Coronavirus: Is the US prepared for surging infections?
The US Senate has approved the biggest stimulus package in the country's history, to cushion the economic blow from the coronavirus pandemic. The legislation will provide two Ttrillion dollars to help stabilize businesses and households hit hard by the outbreak. The package - which is expected to be approved by the House of Representatives on Friday - comes as the number of infections soars. With the US looking likely to become the pandemic's new epicentre, many healthcare workers say they don't have the supplies they need.
The X-37B just launched on its sixth classified mission to space for the US Air Force. We run down what details we do know about the experiments it will be running. With much of the United States practising self-quarantine measures in an effort to prevent the spread of the coronavirus, it is no longer business as usual. Just about everyone is rethinking their day-to-day work routine as they adjust to a new normal. That includes political campaigns as the clock ticks down to November's US presidential election.
US President Donald Trump has dismissed the notion that the election is a referendum on his handling of the virus, despite recent revelations that the virus has crept into the White House. The president's valet, a military member who assists the president with personal tasks, tested positive last week. Vice President Mike Pence's press secretary, Katie Miller, also tested positive. Miller is the wife of senior White House policy adviser Stephen Miller.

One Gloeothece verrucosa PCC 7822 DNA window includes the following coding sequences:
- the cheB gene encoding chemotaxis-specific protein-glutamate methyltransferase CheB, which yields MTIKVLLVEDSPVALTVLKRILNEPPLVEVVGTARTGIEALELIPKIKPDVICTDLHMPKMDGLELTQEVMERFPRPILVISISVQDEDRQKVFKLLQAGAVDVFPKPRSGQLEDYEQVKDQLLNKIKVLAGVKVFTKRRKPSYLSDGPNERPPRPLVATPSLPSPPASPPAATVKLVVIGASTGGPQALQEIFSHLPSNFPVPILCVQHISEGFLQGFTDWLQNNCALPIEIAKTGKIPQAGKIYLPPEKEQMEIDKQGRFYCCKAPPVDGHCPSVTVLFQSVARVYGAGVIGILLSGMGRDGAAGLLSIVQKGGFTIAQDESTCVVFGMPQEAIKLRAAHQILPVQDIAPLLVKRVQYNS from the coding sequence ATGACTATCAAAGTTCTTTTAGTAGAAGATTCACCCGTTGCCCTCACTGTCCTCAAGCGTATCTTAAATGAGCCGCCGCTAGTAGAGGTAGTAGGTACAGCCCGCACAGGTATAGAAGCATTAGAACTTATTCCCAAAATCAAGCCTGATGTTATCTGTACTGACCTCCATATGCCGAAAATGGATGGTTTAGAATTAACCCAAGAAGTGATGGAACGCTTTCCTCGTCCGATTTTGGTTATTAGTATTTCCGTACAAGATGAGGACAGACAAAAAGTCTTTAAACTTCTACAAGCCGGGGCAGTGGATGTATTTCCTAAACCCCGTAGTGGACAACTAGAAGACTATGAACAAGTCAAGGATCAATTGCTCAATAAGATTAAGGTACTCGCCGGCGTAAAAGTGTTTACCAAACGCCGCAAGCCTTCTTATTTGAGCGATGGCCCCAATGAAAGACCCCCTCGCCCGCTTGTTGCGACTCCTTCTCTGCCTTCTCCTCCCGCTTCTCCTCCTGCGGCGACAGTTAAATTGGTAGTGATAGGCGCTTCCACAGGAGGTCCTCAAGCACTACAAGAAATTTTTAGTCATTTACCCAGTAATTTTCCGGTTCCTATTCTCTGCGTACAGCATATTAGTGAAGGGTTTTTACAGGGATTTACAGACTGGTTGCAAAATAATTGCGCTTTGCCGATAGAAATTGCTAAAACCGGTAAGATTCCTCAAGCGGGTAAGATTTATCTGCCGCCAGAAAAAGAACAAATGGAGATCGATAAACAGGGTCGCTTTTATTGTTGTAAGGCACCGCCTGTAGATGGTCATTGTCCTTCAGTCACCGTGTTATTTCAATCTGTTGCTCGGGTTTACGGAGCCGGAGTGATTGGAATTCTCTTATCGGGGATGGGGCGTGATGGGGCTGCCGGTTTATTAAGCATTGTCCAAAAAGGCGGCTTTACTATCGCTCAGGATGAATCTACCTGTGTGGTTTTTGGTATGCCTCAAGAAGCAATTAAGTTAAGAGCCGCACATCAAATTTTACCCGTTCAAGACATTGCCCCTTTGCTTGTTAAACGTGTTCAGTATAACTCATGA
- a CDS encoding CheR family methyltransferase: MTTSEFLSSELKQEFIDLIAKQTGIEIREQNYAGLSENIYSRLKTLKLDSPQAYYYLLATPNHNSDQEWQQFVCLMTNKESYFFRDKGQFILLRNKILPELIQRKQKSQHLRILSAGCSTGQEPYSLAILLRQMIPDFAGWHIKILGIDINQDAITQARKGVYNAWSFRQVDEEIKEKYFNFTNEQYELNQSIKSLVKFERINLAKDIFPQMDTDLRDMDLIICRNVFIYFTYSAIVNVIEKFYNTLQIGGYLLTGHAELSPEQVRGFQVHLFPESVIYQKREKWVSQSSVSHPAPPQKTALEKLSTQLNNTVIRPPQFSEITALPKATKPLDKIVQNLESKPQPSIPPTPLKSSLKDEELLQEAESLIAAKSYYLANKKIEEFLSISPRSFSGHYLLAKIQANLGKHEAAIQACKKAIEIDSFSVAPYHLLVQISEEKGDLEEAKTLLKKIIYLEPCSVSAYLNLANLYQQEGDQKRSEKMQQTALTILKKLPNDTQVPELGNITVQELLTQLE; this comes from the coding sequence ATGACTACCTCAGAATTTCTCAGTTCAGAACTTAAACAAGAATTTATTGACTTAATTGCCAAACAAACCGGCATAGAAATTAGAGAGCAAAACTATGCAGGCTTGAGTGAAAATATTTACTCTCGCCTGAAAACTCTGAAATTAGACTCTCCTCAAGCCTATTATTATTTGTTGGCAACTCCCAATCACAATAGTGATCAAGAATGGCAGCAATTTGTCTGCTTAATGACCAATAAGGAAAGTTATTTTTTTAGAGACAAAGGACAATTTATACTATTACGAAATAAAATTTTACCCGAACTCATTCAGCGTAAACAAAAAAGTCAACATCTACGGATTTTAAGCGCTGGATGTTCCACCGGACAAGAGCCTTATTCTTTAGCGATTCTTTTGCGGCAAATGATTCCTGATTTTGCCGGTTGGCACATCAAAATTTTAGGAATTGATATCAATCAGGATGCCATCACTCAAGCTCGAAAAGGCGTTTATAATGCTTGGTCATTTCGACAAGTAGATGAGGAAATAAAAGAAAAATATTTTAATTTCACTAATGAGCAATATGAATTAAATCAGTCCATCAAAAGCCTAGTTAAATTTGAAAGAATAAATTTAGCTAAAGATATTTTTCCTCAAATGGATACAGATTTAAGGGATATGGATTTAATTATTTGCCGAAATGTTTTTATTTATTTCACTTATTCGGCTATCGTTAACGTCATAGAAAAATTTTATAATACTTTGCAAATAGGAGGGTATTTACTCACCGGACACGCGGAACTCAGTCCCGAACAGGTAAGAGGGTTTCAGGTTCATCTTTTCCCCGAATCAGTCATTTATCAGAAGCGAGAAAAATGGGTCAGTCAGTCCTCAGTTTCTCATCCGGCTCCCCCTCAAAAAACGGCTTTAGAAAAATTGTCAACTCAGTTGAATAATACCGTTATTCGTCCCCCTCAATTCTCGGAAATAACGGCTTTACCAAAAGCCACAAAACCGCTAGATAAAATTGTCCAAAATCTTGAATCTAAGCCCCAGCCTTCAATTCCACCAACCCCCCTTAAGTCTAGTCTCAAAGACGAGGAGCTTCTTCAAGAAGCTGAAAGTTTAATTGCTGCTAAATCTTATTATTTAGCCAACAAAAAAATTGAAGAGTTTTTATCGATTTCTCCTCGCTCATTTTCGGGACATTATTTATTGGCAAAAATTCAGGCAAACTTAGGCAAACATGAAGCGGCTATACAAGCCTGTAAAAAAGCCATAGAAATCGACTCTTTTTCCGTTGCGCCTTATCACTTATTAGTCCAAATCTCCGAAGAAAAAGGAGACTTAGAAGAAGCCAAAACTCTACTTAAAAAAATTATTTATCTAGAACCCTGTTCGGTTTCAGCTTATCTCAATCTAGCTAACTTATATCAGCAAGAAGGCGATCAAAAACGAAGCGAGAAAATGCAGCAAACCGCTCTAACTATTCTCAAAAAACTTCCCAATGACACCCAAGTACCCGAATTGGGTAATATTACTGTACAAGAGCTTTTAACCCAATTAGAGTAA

News of the outbreak reaching the White House forced officials to ramp up testing and contact tracing, a move that provided fodder to the president's foes. Democratic candidate Joe Biden claims President Trump's response to the pandemic highlights a serious lack of leadership.
"Instead of unifying the country to accelerate our public health response and get economic relief to those who need it, President Trump is reverting to a familiar strategy of deflecting blame and dividing Americans," Biden wrote in a Washington Post op-ed published Monday.
On this episode of The Stream, we look at the impact the pandemic is having on the race for White House and ask how the candidates' campaigns are adapting. A superpower laid low by the coronavirus: Infections in the USA continue to rise and the economy is on life support. Will the pandemic cost President Trump the election?
Guests: Soraya Sarhaddi Nelson (KCRW Radio Berlin), Matthew Karnitschnig (Politico), Daniel Hamilton (Johns Hopkins University)
Daniel Hamilton is a professor for Poltical Science at Johns Hopkins University. Currently he is a Robert Bosch-Fellow in Berlin. He says: "Pandemic, recession, systemic racism -- all made worse by Donald Trump. It's a combustible brew."
Matthew Karnitschnig is chief Europe correspondent for „Politico". His view: „The pandemic is Trump's Waterloo. The main question now is not if he will lose, but rather by how much."
Soraya Sarhaddi Nelson is program director at KCRW, a Radio station based here in Berlin and affiliated with the US broadcaster NPR. And she says: „Donald Trump's performance regarding COVID-19 may not matter, because recessions lead to reelection losers." The United States has become the first country in the world to record 100,000 deaths from the novel coronavirus.
The total number of infections in the US is just shy of 1.7 million.
But it is still loosening restrictions aimed at stopping the pandemic.